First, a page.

• Are food and beverages available at the location?
  • Do you need to obtain legal permits or licenses?
  • Do you need to book a venue?
  • What is the venue’s capacity?
  • Does the venue provide free parking?
  • What technical infrastructure do you need for your event?
  • Is the location easily accessible?

After answering all these questions, list potential locations and ensure you get all the necessary legal permits.

Step #7: Set the date

After picking the venue, you need to choose the date for your nonprofit event.

For example, if you are organizing a gala, make sure tickets are available at least a few months before the event.

As another example, you must book a stadium a lot more in advance for sports events.

Getting legal permits and licenses may also take some time, so any event that requires authorities’ approval must be planned months, if not a year in advance.

Step #8: Plan the event’s specifics 

Now it’s time to go into detail about every aspect of the event. 

You can start from this list:

  • Book the venue.
  • Book the catering. 
  • Contact authorities to obtain necessary legal permits.
  • Contact potential guest speakers.
  • Prepare sponsorship packages and reach out to potential sponsors.
  • Create a website for your event or a dedicated page to make online attendance confirmations or online ticket buying possible.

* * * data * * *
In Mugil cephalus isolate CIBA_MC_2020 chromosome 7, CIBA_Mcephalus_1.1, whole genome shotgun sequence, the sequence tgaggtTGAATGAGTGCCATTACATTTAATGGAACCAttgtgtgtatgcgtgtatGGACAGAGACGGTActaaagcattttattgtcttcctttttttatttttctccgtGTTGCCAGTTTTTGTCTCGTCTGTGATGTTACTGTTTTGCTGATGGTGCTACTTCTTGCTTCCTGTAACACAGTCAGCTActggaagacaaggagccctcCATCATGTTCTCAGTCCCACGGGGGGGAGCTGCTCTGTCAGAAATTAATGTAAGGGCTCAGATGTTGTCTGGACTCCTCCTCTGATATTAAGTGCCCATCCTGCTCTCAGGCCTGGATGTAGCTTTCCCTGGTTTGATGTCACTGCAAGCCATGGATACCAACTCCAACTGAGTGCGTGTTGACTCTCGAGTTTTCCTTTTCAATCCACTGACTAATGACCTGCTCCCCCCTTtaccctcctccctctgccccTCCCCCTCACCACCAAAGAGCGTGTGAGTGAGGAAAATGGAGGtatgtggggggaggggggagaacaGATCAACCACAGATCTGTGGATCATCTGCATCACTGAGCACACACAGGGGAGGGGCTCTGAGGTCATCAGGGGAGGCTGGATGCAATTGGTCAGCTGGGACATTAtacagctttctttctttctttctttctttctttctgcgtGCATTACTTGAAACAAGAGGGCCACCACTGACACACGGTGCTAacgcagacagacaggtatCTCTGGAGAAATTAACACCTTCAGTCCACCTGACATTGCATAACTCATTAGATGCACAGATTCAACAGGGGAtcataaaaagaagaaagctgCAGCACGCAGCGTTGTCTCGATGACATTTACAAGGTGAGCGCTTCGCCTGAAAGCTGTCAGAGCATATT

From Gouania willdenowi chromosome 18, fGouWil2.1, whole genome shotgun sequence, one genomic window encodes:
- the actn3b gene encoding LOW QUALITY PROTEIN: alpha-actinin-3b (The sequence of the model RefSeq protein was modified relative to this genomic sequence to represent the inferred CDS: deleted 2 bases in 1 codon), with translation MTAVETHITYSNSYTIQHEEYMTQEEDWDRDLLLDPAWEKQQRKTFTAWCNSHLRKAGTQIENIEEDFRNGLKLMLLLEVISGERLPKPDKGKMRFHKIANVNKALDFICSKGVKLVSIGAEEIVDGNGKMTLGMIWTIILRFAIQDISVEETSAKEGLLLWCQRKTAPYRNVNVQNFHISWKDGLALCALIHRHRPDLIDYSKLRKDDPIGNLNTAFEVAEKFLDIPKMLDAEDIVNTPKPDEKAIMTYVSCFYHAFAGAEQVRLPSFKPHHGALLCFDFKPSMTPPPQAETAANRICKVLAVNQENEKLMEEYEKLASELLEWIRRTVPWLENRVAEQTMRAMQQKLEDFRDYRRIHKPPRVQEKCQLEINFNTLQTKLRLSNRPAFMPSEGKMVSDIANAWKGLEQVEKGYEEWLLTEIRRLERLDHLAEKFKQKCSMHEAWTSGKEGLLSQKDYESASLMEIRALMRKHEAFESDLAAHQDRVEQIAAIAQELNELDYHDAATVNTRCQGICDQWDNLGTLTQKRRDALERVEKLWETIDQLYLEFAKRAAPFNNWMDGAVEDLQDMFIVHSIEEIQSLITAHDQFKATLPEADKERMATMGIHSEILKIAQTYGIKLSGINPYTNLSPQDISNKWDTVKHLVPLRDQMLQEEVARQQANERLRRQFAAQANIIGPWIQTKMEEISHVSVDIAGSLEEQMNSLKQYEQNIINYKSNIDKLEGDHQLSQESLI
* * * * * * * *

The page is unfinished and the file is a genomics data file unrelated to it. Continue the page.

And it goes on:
• Make online donations possible.
  • Plan the event’s agenda.
  • Think about specific logistics you need for your type of event.
  • Plan promotional material.

This is not an ultimate list. 

The number of items you may need on your lists depends on your event’s specifics. 

So, take time to brainstorm every aspect of your event to ensure you are not missing something important.

Step #9: Recruit volunteers

There are a few ways you can recruit potential volunteers:

  • Use your database and contact volunteers that participated in your past events.
  • Announce that you need volunteers on social media and/or on your website.
  • Create a press release providing more information about the event and the cause you stand for. Don’t forget to mention that applications for volunteers are open and when the deadline to apply is. Make sure to send it to local media outlets on time.
  • Host open days regularly to familiarize potential volunteers with your organization, previously organized events, and the causes it supports. By doing this, you can grow your volunteer base and increase the chances of having their support when needed.

Last but not least —  always be kind and respectful to those who decide to support your organization and help promote your activities.

Step #10: Prepare a promotion plan

It’s vital to spread the word about your event. 

But how to promote a nonprofit event?

You can try the following:

  • Create a website where people can register and donate online if they cannot attend your event.